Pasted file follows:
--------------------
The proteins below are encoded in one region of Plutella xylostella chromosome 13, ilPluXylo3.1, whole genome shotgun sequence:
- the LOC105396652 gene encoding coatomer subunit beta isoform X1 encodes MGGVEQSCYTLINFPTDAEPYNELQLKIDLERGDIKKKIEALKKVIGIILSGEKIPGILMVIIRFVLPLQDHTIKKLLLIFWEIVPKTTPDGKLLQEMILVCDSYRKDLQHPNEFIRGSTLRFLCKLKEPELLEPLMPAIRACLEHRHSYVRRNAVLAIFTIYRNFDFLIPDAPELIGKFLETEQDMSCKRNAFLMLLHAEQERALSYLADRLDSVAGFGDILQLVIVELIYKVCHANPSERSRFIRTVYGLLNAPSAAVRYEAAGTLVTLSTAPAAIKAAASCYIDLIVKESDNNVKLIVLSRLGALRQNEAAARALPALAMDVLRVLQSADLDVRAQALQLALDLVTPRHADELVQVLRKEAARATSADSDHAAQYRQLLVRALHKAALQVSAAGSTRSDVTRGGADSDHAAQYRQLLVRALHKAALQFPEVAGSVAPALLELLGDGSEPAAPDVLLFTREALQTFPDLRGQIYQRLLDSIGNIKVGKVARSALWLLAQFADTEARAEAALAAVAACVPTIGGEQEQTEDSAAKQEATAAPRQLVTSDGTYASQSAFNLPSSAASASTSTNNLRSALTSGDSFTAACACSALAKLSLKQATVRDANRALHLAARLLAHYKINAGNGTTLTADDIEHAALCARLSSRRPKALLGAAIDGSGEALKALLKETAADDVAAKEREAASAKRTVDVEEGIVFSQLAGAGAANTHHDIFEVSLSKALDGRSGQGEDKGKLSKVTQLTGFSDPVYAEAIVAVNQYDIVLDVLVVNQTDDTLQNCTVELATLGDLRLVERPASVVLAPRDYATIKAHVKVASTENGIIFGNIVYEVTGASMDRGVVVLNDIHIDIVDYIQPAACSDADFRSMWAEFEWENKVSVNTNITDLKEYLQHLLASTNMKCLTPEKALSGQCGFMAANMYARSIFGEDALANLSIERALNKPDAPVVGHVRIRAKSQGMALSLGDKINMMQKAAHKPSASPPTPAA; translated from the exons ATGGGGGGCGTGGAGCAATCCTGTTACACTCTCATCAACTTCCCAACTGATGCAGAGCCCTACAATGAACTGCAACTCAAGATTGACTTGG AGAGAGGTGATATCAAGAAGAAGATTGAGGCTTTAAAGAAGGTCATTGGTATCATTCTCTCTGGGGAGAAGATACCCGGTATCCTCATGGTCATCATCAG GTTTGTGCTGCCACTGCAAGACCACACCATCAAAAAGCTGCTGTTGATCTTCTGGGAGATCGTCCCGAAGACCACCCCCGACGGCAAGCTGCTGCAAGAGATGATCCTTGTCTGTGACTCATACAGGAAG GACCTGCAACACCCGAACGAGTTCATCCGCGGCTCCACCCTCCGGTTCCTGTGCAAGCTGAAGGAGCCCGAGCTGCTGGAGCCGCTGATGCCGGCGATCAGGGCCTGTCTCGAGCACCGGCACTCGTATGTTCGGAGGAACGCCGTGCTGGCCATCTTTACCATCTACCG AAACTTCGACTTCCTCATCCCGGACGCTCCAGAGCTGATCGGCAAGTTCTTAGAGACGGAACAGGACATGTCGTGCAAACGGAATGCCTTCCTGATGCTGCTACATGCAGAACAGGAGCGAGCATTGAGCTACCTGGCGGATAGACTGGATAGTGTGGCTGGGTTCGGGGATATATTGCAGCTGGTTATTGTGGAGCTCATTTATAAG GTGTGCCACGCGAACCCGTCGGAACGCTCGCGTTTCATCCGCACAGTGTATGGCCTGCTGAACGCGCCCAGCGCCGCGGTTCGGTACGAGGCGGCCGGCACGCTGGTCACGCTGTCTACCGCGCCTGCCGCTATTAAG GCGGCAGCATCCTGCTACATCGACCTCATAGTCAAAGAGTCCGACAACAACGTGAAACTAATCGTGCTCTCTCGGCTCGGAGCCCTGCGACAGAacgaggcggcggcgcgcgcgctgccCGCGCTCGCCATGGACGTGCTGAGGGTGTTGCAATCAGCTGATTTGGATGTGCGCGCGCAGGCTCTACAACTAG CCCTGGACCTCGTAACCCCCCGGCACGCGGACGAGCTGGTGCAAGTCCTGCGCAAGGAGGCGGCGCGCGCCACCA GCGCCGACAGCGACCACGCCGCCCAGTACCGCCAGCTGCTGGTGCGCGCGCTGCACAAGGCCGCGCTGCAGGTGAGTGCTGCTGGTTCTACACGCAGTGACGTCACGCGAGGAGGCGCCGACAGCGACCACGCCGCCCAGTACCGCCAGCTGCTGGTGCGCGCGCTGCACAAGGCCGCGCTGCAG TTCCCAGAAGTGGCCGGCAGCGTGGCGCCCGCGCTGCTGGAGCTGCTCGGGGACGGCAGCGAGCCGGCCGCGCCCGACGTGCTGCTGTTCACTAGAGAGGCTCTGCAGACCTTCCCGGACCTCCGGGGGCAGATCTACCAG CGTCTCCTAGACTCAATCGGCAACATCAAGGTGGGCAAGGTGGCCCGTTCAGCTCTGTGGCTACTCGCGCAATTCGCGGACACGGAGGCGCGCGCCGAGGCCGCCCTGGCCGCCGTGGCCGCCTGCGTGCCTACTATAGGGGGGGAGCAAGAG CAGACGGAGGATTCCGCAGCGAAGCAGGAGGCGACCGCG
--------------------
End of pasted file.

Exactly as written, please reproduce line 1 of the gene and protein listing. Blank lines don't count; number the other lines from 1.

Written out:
The proteins below are encoded in one region of Plutella xylostella chromosome 13, ilPluXylo3.1, whole genome shotgun sequence: